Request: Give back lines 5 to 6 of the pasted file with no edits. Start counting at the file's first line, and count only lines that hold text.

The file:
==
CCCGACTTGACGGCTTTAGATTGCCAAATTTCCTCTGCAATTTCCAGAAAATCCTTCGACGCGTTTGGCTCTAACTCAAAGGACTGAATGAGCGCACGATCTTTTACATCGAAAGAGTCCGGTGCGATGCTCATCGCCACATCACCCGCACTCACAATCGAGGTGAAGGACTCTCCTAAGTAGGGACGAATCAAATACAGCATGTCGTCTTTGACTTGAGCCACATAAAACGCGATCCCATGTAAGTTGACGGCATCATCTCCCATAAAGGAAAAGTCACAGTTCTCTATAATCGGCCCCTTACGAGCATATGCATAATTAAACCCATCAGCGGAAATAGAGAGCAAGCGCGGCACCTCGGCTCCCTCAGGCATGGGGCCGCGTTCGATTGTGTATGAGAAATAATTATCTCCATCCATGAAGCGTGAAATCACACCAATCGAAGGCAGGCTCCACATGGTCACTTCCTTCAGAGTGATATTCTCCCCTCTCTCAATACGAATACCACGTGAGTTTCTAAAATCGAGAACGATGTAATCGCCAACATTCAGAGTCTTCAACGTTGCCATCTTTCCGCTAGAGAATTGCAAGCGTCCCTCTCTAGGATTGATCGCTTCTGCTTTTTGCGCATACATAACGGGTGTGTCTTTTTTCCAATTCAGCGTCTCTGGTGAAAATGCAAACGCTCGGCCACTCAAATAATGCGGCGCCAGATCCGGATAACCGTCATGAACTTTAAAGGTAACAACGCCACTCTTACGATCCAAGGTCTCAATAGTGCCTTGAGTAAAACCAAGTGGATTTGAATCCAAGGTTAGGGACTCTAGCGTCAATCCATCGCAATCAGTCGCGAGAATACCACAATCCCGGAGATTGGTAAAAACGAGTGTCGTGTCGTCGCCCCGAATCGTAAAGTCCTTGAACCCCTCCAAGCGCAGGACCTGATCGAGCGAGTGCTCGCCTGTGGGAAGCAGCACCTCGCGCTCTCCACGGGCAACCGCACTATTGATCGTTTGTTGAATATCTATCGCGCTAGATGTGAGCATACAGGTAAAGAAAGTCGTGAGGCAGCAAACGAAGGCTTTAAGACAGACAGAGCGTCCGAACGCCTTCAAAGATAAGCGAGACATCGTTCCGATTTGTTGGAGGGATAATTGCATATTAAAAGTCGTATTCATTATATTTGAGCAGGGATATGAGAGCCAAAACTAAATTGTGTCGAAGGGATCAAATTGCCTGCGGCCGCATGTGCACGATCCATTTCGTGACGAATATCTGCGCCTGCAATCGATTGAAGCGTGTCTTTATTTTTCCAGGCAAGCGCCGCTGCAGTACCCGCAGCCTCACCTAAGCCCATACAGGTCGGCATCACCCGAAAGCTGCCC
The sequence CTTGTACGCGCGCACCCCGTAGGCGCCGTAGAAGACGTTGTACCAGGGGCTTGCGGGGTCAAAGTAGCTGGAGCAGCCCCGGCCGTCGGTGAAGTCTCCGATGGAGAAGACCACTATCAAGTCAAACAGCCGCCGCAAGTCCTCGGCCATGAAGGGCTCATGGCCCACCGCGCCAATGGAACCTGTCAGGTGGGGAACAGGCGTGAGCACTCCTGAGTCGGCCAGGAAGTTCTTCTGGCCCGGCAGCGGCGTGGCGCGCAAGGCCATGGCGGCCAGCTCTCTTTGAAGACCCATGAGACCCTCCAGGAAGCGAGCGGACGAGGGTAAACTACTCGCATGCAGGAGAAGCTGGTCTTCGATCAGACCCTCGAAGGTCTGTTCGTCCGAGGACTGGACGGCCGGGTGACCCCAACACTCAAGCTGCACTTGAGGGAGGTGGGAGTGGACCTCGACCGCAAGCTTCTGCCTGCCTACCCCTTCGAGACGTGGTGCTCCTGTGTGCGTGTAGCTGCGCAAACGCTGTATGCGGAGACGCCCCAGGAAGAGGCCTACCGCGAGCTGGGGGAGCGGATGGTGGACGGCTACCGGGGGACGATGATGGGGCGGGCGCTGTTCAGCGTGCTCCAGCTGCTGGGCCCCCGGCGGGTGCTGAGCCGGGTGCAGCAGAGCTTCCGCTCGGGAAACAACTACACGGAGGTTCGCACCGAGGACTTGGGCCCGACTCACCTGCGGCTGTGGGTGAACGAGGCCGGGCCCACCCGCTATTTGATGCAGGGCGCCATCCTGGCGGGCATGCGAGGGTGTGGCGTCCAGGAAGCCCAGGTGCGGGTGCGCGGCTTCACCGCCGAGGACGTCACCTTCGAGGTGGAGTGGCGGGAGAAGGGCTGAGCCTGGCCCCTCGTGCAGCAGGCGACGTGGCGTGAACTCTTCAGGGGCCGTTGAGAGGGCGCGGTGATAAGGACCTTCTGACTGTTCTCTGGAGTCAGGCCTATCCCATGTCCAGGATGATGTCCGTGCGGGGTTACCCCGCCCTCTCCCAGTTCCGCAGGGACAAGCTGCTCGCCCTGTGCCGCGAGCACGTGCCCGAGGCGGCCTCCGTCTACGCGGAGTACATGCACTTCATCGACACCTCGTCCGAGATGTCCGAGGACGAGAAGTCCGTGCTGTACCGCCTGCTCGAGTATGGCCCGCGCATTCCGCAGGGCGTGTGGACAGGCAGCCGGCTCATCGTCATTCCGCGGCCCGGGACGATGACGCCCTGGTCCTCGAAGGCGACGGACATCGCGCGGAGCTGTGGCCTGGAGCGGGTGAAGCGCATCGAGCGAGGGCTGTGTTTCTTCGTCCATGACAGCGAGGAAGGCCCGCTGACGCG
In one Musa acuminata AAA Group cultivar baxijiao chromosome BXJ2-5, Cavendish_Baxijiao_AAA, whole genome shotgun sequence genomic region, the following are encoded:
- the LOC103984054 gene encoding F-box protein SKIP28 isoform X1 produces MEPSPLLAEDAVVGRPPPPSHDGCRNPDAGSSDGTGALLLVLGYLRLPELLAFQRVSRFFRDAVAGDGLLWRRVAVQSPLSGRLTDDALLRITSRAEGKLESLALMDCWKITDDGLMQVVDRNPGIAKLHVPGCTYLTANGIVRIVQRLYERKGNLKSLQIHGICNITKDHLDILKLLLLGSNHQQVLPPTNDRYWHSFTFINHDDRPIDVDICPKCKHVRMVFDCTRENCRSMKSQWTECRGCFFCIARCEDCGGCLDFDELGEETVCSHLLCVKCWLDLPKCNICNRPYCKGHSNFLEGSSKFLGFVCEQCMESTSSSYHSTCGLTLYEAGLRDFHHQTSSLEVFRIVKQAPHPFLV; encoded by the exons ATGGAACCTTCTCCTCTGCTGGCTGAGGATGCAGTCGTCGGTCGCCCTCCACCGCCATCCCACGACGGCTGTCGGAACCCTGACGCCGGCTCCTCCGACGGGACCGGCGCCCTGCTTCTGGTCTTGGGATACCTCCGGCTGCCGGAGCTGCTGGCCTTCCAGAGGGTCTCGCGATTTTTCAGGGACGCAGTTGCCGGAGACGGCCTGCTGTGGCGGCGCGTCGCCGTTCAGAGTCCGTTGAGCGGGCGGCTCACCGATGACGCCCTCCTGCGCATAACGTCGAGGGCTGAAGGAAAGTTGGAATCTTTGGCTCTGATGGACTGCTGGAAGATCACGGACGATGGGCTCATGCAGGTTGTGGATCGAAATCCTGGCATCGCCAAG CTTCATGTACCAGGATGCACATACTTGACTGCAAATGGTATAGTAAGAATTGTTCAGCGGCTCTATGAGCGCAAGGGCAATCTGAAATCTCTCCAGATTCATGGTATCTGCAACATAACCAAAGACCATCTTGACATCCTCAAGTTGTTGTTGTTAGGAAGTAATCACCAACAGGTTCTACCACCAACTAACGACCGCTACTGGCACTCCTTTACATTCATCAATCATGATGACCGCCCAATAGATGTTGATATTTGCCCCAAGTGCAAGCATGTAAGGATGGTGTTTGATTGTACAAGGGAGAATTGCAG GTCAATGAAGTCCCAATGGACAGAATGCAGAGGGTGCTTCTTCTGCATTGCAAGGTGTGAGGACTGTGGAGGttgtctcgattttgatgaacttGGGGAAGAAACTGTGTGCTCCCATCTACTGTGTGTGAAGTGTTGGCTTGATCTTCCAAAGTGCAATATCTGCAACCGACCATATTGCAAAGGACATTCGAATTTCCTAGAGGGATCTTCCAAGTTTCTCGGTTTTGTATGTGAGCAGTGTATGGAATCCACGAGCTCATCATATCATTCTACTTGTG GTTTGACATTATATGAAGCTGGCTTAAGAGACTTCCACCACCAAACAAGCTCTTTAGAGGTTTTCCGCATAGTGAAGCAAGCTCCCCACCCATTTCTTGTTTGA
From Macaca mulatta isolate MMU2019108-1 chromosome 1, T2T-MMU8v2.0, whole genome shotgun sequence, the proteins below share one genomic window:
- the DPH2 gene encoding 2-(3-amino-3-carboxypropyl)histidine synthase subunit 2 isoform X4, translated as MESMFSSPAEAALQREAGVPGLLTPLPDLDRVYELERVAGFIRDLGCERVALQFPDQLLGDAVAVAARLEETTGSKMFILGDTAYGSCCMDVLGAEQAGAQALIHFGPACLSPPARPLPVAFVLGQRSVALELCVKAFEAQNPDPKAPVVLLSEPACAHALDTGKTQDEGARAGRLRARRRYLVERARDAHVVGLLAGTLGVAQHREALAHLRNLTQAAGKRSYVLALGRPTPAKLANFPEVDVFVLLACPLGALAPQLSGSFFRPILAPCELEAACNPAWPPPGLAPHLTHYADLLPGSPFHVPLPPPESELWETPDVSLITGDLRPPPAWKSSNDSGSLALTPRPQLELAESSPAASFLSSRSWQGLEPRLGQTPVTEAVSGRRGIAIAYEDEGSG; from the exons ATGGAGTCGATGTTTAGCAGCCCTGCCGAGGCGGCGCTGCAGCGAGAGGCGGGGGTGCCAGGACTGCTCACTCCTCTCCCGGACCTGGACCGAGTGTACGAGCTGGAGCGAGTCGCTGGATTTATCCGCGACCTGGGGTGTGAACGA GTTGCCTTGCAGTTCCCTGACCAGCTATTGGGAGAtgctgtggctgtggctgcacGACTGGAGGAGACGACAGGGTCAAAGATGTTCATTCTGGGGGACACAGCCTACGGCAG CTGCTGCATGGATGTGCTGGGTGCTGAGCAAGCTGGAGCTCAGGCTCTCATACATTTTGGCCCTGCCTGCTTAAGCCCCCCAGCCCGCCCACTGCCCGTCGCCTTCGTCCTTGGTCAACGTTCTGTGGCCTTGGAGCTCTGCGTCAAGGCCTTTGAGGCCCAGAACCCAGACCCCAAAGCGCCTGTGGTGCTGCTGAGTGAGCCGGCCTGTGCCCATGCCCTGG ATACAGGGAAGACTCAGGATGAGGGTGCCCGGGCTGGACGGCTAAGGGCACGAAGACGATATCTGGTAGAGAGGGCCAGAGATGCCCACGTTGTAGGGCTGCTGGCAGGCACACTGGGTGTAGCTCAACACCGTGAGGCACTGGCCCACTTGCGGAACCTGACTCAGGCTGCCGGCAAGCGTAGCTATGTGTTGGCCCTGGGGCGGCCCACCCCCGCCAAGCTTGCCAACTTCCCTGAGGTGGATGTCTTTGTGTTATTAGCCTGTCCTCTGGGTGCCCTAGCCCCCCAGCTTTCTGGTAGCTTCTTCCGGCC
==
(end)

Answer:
From Macaca mulatta isolate MMU2019108-1 chromosome 1, T2T-MMU8v2.0, whole genome shotgun sequence, the proteins below share one genomic window:
- the DPH2 gene encoding 2-(3-amino-3-carboxypropyl)histidine synthase subunit 2 isoform X4, translated as MESMFSSPAEAALQREAGVPGLLTPLPDLDRVYELERVAGFIRDLGCERVALQFPDQLLGDAVAVAARLEETTGSKMFILGDTAYGSCCMDVLGAEQAGAQALIHFGPACLSPPARPLPVAFVLGQRSVALELCVKAFEAQNPDPKAPVVLLSEPACAHALDTGKTQDEGARAGRLRARRRYLVERARDAHVVGLLAGTLGVAQHREALAHLRNLTQAAGKRSYVLALGRPTPAKLANFPEVDVFVLLACPLGALAPQLSGSFFRPILAPCELEAACNPAWPPPGLAPHLTHYADLLPGSPFHVPLPPPESELWETPDVSLITGDLRPPPAWKSSNDSGSLALTPRPQLELAESSPAASFLSSRSWQGLEPRLGQTPVTEAVSGRRGIAIAYEDEGSG; from the exons ATGGAGTCGATGTTTAGCAGCCCTGCCGAGGCGGCGCTGCAGCGAGAGGCGGGGGTGCCAGGACTGCTCACTCCTCTCCCGGACCTGGACCGAGTGTACGAGCTGGAGCGAGTCGCTGGATTTATCCGCGACCTGGGGTGTGAACGA GTTGCCTTGCAGTTCCCTGACCAGCTATTGGGAGAtgctgtggctgtggctgcacGACTGGAGGAGACGACAGGGTCAAAGATGTTCATTCTGGGGGACACAGCCTACGGCAG CTGCTGCATGGATGTGCTGGGTGCTGAGCAAGCTGGAGCTCAGGCTCTCATACATTTTGGCCCTGCCTGCTTAAGCCCCCCAGCCCGCCCACTGCCCGTCGCCTTCGTCCTTGGTCAACGTTCTGTGGCCTTGGAGCTCTGCGTCAAGGCCTTTGAGGCCCAGAACCCAGACCCCAAAGCGCCTGTGGTGCTGCTGAGTGAGCCGGCCTGTGCCCATGCCCTGG ATACAGGGAAGACTCAGGATGAGGGTGCCCGGGCTGGACGGCTAAGGGCACGAAGACGATATCTGGTAGAGAGGGCCAGAGATGCCCACGTTGTAGGGCTGCTGGCAGGCACACTGGGTGTAGCTCAACACCGTGAGGCACTGGCCCACTTGCGGAACCTGACTCAGGCTGCCGGCAAGCGTAGCTATGTGTTGGCCCTGGGGCGGCCCACCCCCGCCAAGCTTGCCAACTTCCCTGAGGTGGATGTCTTTGTGTTATTAGCCTGTCCTCTGGGTGCCCTAGCCCCCCAGCTTTCTGGTAGCTTCTTCCGGCC